One ongoing expose was printing each day the “real” prices for the OTC market. The published prices might give the asked price as $4 and the bid price as $3.50 when the real spread was $3.70 to $3.80. Buyers and sellers got cheated either way because of the bogus quotes.
His investigations (helped by me and others) led to the resignation of most of the board of the American Stock Exchange.
Gould sent us to many an annual meeting to look for dissidents.
These were often major stockholders or former executives who had inside knowledge of the company and its competitors and were eager to work with the press.
Armed with this info and SEC documents where companies could lie only at great peril, Gould was able to do numerous exposes whether or not the company talked to him.
Lessons for PR Jobseekers
After two years as a financial reporter Gould picked me to do the daily ad column, a job that lasted four years until the demise of the paper in 1966.
Two big ad agencies, Young & Rubicam and Doyle Dane Bernbach, then offered me jobs as their PR directors at double my J-A salary.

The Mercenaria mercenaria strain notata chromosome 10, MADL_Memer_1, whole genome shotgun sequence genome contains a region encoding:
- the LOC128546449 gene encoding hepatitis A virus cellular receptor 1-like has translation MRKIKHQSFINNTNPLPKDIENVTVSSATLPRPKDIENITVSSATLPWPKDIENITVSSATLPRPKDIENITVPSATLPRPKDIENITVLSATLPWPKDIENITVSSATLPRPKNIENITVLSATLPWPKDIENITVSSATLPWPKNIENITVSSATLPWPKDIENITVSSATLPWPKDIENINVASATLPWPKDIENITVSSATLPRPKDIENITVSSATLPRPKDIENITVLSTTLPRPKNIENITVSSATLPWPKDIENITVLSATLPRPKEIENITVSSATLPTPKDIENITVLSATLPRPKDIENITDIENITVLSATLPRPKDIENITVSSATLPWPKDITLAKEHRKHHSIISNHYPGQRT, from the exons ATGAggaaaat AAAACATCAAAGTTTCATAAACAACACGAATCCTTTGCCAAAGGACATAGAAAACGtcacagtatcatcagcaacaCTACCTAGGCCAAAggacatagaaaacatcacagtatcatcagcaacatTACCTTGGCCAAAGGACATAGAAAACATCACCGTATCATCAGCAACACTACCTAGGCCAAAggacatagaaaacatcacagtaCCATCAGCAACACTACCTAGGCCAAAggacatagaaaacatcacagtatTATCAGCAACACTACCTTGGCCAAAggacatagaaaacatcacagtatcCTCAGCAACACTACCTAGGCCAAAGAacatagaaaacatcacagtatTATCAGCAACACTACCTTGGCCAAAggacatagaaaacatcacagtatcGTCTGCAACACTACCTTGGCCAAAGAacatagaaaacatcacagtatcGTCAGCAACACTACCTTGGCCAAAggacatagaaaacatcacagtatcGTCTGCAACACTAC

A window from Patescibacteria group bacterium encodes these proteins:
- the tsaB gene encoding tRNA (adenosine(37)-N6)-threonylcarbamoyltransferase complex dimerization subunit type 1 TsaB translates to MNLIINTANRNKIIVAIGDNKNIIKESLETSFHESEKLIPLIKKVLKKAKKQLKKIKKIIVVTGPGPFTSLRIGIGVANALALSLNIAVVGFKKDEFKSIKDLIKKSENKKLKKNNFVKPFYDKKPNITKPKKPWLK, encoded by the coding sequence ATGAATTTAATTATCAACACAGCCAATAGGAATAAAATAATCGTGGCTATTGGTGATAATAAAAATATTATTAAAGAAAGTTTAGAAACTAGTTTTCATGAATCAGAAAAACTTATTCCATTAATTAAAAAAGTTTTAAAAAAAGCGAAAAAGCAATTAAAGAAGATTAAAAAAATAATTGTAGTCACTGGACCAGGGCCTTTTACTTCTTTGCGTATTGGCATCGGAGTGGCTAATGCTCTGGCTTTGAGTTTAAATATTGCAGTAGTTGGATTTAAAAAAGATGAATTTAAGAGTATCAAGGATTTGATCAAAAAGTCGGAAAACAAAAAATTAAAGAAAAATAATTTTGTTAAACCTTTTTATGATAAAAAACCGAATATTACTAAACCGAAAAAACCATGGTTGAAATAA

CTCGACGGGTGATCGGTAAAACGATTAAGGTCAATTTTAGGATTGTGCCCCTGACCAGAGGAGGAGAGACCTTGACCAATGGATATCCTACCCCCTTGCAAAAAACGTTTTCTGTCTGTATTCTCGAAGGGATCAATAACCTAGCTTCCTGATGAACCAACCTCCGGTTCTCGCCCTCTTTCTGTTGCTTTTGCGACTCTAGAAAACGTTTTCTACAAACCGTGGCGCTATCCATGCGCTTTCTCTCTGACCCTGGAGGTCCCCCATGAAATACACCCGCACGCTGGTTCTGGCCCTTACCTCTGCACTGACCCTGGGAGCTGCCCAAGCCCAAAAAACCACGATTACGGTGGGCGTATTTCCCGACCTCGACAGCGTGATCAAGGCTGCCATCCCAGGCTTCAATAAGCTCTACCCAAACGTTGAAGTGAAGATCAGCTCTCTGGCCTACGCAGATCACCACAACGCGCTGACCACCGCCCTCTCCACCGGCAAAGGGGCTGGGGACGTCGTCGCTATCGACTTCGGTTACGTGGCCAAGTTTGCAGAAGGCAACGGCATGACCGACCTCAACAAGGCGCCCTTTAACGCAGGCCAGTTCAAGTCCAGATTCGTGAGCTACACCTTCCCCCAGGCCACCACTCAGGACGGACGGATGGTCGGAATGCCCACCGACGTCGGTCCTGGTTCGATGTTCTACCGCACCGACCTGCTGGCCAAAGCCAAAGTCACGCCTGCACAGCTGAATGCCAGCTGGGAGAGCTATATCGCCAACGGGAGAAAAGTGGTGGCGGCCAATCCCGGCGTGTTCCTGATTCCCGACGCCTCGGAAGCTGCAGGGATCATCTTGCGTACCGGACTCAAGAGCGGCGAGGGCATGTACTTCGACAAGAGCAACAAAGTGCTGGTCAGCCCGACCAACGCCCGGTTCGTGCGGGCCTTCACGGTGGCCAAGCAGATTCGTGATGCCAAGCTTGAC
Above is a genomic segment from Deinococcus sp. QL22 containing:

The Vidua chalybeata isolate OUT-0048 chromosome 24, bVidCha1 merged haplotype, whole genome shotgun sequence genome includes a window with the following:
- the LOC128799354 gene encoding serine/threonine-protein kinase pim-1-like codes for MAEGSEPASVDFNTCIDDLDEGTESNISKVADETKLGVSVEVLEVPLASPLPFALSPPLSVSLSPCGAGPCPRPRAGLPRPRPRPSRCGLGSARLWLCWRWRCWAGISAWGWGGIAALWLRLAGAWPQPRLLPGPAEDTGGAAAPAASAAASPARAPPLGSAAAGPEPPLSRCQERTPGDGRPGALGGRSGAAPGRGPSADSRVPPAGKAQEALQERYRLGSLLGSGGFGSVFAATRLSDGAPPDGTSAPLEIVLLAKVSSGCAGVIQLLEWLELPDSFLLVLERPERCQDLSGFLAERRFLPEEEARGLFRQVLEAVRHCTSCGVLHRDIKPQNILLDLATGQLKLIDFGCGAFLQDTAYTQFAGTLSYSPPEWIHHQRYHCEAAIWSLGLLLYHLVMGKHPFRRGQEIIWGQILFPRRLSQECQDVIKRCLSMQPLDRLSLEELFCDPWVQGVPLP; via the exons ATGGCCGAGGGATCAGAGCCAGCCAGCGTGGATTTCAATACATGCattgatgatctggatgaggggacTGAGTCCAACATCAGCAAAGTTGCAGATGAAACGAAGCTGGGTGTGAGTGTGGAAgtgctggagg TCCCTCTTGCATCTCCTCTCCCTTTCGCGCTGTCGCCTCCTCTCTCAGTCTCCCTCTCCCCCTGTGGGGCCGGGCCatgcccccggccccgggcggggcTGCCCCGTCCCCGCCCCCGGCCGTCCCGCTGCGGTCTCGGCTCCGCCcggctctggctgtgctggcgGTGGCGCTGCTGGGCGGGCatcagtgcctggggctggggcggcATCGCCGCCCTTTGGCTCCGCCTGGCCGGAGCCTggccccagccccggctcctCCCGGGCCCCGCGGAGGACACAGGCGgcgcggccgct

Ad agency (real) friends urged us to do no such thing, saying PR directors had low status in the ad agencies and the jobs were highly “political” (meaning a new CEO would bring in his or her own person for the post).
DDB principal Mack Dane took me to lunch at the Princeton Club to make the offer but I couldn’t forget that this was the same Mack Dane who had a J-A executive pull my scoop about a big new account of the firm. DDB was about to go public and Dane did not want any news coming out. A secretary of the J-A executive marched up to the financial desk and removed the story I had placed in the “in” box while the rest of the financial reporting staff looked on in amazement.